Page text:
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Systemic discrimination, not Trump, is the problem: Analyst on George Floyd protests

Published: Updated:

Speaking on upcoming US elections and ongoing protests against police brutality and systemic racism, Wa’el Alzayat said the US is becoming increasingly polarized, but Republicans and Democrats need to look at legislation that will address systemic discrimination against African Americans and other minorities in America.

Protests have entered their second week in the US following the death of George Floyd, a black man, as a police officer kneeled on his neck for nearly nine minutes.

“There are systemic problems in the United States the predate [President] Trump going way back to the legacy of slavery and our society and our government, Republicans, Democrats and independents need to address,” said Wa’el Alzayat, CEO of Emgage Foundation, a national civic education and grassroots organization for Muslim Americans.

Speaking to Al Arabiya, Alzayat said that US President Donald Trump had politicized the current protests, but with the 2020 presidential election coming in November, Democrats and Republicans are looking to score political points.

“[Trump] wants to seem to be very strong and tough and not compromising. So he could secure the support of what he thinks is his base on the law and order candidate. And I think that is misguided, and it's adding fuel to the fire,” he said.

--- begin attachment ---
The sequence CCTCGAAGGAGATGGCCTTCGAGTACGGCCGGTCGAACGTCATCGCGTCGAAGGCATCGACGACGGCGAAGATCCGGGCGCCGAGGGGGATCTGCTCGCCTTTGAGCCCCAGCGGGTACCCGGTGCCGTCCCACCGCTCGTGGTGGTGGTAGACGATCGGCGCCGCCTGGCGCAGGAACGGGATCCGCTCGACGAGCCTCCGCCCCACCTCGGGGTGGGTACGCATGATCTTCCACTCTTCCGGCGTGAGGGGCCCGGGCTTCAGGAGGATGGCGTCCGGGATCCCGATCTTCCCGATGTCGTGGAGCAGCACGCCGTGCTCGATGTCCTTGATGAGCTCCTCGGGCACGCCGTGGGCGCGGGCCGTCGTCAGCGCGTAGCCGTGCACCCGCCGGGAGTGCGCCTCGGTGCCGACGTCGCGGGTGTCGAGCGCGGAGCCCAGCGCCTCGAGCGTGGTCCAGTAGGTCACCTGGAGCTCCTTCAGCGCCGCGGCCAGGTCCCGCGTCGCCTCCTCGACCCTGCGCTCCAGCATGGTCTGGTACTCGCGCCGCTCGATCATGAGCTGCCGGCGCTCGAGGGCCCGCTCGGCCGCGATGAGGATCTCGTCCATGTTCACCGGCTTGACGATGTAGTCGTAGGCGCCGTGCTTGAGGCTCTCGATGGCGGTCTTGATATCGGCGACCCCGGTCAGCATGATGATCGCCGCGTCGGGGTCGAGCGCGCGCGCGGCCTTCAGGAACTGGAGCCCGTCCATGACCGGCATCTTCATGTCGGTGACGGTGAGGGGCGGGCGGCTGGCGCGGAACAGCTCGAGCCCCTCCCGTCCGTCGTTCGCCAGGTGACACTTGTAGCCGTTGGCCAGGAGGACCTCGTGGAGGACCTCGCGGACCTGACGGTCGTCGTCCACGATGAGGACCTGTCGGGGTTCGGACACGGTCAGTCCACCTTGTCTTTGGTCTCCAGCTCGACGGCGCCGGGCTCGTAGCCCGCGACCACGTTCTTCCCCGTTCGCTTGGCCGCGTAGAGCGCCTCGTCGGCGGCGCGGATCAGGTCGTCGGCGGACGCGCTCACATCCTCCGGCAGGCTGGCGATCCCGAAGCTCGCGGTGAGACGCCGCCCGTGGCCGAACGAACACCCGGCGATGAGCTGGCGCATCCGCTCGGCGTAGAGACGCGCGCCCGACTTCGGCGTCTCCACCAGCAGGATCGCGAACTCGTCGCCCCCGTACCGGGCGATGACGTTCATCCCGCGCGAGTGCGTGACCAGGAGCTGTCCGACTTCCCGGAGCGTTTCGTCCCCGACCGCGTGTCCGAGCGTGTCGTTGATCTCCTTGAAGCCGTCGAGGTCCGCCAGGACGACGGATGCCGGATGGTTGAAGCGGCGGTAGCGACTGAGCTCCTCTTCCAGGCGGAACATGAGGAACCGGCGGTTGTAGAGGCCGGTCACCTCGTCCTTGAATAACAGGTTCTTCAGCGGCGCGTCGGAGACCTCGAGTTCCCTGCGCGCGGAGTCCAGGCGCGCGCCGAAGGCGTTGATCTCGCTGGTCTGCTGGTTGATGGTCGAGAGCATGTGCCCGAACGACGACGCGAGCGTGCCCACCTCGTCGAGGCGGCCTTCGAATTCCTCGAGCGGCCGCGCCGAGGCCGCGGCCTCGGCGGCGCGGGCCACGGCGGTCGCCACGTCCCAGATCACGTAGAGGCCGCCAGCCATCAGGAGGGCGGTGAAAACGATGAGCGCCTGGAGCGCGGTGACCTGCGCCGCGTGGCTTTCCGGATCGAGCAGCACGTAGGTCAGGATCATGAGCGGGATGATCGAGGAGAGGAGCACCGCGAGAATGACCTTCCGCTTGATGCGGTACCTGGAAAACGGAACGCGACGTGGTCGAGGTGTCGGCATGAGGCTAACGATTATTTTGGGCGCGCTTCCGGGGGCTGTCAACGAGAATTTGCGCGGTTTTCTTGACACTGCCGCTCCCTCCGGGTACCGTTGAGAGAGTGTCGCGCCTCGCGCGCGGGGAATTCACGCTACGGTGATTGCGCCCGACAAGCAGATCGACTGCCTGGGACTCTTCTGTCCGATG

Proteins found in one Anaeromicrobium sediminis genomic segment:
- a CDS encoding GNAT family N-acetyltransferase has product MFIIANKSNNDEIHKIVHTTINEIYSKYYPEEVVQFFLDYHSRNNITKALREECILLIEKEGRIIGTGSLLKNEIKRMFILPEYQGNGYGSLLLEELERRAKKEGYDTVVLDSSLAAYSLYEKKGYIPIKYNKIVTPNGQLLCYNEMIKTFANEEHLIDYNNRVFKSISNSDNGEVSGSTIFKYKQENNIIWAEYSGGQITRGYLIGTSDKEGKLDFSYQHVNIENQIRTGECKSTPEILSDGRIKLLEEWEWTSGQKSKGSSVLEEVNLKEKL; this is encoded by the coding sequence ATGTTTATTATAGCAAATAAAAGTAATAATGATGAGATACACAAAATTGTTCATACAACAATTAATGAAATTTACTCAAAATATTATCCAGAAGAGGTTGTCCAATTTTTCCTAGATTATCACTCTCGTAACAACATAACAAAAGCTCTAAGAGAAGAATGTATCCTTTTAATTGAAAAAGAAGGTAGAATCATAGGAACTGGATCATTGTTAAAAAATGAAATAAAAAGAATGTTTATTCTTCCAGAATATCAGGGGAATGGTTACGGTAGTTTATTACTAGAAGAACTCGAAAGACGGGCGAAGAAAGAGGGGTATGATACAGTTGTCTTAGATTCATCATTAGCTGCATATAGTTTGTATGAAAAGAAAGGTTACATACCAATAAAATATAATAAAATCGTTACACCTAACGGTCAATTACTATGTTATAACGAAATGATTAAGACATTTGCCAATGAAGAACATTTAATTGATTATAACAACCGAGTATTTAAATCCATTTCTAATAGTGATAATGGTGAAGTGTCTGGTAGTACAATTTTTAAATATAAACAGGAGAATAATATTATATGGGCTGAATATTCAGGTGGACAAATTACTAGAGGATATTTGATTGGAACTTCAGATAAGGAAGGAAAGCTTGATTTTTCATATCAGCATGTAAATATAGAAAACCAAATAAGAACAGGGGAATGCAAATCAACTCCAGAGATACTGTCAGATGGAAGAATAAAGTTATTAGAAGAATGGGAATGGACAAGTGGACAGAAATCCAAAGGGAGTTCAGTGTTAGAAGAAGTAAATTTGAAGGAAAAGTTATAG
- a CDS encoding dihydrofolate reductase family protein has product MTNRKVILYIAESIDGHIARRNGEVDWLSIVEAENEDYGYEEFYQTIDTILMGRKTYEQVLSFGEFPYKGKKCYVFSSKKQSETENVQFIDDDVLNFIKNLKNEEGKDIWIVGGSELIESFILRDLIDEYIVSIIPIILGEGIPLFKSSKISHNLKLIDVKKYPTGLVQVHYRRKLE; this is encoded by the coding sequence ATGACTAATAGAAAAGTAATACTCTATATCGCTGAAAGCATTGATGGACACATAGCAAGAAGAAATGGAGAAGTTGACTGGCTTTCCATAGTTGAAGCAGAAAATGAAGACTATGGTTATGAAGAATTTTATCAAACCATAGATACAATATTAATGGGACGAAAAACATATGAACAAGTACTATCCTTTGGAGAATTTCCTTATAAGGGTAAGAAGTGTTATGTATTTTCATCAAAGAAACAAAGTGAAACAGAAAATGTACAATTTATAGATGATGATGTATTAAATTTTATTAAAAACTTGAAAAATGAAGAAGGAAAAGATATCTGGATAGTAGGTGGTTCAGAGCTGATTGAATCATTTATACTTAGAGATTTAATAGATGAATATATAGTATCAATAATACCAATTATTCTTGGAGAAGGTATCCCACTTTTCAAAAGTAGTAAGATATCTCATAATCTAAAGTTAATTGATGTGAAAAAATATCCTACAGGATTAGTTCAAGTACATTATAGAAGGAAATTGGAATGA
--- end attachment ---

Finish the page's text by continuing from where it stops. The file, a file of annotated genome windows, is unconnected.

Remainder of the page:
With the political divide in the US deepening, Alzayat said Trump’s strategy is to appeal to the radical right that he believes will show up to vote in November. On the other hand, Democratic candidate Joe Biden is appealing to the Democrats, liberals and progressives.

“The middle of America has a very tough choice,” he said. “Do they go right or left?”
“And my sense is that if the job numbers remain at 40 million unemployed, and [the number of] those who died from COVID are already over 100,000, and these racial tensions don't show any sign of slowing down or get worse, I think Trump will lose in November.”

The US has been hit hard by coronavirus, which has claimed 112,834 lives by the latest tally, and the subsequent economic downturn. The unemployment spiked in April, but dropped slightly to 13.3 percent in May, with the economy gaining 2.5 million jobs in May.

Beyond domestic issues, international issues will also play into voters’ decisions, Alzayat said. But he noted that the US has not been a leader on these issues, like the environment, refugee issues, or Middle East issues.

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